Avoid scalping or mowing too low, as this stresses the grass and creates an opportunity for dallisgrass to invade.


Fertilizing the lawn regularly with a balanced fertilizer helps maintain a healthy turf. Nitrogen is an essential nutrient for grass growth, but excessive nitrogen can promote dallisgrass. Use a fertilizer with a slow-release nitrogen source to provide a steady supply of nutrients.

Avoid over-fertilizing, especially during hot, humid weather, as this can weaken the grass and make it more susceptible to dallisgrass invasion.


Proper watering practices can also help suppress dallisgrass. Water the lawn deeply and infrequently to encourage deep root growth. Avoid shallow, frequent watering, which promotes shallow roots and favors dallisgrass.

During periods of drought or high heat, water the lawn more frequently to prevent stress and maintain a healthy turf.

Natural and Organic Control Methods: How Do You Kill Dallisgrass Without Killing Grass

How do you kill dallisgrass without killing grass

Harnessing natural and organic remedies can be an eco-friendly approach to managing dallisgrass. While not as potent as chemical herbicides, these methods offer a gentler touch on the environment and may be suitable for small-scale infestations or organic gardening practices.


Vinegar’s acetic acid content can burn and dehydrate dallisgrass leaves, leading to their eventual death. Mix equal parts white vinegar and water in a spray bottle and apply directly to the grass, avoiding contact with desirable plants. Repeat applications every few days until the grass shows signs of decline.

Baking Soda, How do you kill dallisgrass without killing grass

Baking soda’s alkaline properties can alter the soil pH, making it less favorable for dallisgrass growth. Sprinkle baking soda around the base of dallisgrass plants and water it in. Be cautious not to apply too much, as it can raise soil pH excessively and harm other plants.

Corn Gluten Meal

Corn gluten meal is a pre-emergent herbicide that prevents dallisgrass seeds from germinating. Apply it to the soil before crabgrass germinates in the spring. Corn gluten meal is also a slow-release nitrogen fertilizer, providing additional benefits to the lawn.

Integrated Pest Management for Dallisgrass

Integrated Pest Management (IPM) is a holistic approach that combines multiple methods to manage pests effectively while minimizing environmental impact. For dallisgrass control, IPM involves a combination of cultural practices, selective herbicides, and natural or organic methods.Implementing an IPM program involves the following steps:

Identify the Problem

Correctly identify dallisgrass and assess its severity. Determine the extent of the infestation and the impact on desirable grass species.

Establish Thresholds

Set thresholds for dallisgrass density or coverage that warrant control measures. This helps prioritize management efforts and avoid unnecessary treatments.

Monitor and Evaluate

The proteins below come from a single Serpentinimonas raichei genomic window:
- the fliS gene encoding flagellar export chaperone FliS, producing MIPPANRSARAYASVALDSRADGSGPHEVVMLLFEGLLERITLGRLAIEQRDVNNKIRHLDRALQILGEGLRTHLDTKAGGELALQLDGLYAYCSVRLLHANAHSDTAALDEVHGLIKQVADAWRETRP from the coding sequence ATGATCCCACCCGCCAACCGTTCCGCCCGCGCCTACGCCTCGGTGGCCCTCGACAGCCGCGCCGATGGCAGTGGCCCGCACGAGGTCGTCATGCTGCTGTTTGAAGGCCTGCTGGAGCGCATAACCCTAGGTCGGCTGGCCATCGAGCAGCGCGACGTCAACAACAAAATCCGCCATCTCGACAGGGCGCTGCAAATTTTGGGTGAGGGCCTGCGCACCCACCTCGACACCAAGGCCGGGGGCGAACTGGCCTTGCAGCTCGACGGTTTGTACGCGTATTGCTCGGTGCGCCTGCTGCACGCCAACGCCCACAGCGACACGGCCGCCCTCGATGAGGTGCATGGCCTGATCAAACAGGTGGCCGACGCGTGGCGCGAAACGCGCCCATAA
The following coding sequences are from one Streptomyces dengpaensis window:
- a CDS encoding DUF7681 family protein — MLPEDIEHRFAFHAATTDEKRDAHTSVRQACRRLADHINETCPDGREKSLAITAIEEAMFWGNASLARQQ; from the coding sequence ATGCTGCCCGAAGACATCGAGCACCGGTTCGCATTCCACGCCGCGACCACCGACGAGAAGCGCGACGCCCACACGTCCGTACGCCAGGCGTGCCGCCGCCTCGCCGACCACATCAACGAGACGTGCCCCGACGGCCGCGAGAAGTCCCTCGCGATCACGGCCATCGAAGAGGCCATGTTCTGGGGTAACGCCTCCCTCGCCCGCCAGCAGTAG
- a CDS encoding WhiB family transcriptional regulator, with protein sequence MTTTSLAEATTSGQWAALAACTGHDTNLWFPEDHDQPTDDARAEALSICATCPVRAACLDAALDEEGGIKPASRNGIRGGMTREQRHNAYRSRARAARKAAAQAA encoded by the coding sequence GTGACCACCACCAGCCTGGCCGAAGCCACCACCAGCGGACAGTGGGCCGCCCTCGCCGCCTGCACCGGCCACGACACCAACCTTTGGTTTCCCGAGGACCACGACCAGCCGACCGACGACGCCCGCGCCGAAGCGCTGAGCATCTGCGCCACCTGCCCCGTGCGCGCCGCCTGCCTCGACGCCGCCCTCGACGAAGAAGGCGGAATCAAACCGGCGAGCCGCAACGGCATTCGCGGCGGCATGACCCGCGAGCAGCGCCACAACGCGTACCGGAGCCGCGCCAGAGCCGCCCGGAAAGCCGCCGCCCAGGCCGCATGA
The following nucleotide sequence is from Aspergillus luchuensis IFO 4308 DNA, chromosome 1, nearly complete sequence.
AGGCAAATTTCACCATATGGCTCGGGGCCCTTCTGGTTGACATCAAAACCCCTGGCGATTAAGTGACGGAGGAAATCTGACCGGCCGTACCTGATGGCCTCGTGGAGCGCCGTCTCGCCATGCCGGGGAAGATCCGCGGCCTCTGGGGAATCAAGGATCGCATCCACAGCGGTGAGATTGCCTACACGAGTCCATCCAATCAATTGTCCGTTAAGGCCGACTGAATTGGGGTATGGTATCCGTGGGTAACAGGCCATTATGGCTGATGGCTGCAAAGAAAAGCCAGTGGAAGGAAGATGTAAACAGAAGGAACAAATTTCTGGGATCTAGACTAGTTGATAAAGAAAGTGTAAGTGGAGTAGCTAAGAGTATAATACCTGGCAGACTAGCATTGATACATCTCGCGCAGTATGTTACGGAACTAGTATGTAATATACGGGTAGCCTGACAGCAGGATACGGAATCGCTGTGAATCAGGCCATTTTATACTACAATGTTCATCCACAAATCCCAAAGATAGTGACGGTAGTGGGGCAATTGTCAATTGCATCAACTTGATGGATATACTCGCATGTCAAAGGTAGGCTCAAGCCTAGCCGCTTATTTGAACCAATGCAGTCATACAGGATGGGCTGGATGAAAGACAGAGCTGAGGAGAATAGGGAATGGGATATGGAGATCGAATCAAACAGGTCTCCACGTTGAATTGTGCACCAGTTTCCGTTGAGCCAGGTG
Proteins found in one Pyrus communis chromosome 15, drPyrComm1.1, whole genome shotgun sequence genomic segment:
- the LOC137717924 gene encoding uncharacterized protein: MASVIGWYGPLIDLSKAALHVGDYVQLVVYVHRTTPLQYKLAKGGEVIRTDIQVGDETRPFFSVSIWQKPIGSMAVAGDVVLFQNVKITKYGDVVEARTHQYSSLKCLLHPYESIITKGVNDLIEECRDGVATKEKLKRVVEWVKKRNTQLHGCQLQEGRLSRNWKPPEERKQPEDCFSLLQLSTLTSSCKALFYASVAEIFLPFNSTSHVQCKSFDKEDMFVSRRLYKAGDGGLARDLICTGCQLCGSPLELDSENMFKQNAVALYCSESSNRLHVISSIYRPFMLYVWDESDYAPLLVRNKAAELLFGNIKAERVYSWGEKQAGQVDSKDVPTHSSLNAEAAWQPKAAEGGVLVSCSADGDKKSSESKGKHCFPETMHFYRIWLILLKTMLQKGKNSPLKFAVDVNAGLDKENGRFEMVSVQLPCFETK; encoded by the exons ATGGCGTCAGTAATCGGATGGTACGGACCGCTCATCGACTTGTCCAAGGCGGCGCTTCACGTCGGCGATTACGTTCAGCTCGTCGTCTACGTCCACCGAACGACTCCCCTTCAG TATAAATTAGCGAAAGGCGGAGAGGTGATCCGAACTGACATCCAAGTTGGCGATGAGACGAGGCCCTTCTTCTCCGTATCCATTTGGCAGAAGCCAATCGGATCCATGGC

Regularly monitor dallisgrass populations to track their growth and spread. Evaluate the effectiveness of control measures and make adjustments as needed.

Implement Control Measures

Use a combination of methods to control dallisgrass, including:

  • -*Cultural Practices

    Improve lawn health through proper mowing, watering, and fertilization. Encourage the growth of desirable grass species to outcompete dallisgrass.

  • -*Selective Herbicides

    Apply selective herbicides specifically targeting dallisgrass while minimizing harm to desirable grass species. Follow application instructions carefully.

  • -*Natural or Organic Methods

    Use natural or organic methods such as mulching, hand-pulling, or introducing beneficial insects to suppress dallisgrass growth.

Integrate Methods

Combine multiple methods to maximize effectiveness and minimize the risk of resistance. For example, cultural practices can reduce dallisgrass density, making herbicide treatments more effective.

Adaptive Management

Continuously monitor and evaluate the effectiveness of IPM strategies and make adjustments as needed. This adaptive approach ensures optimal dallisgrass control while preserving desirable grass species.

Prevention of Dallisgrass Infestation

Preventing dallisgrass infestation is crucial for maintaining a healthy lawn. Identifying potential sources and implementing proactive measures can effectively minimize the risk of this invasive weed.

Contaminated Seeds

Avoid using contaminated seeds for lawn establishment or overseeding. Purchase high-quality seeds from reputable suppliers who prioritize weed control and seed purity.

Lawn Clippings

Dallisgrass can spread through lawn clippings. Dispose of clippings properly by composting them or discarding them in sealed bags. Avoid spreading clippings from infested areas to other parts of the lawn.


Overwatering creates favorable conditions for dallisgrass growth. Water your lawn deeply and infrequently to encourage deep root growth and discourage shallow-rooted weeds like dallisgrass.

Maintaining a Healthy Lawn

A healthy lawn with dense turfgrass can resist dallisgrass invasion. Regular mowing, fertilization, and aeration promote a thick and competitive grass cover that makes it difficult for dallisgrass to establish.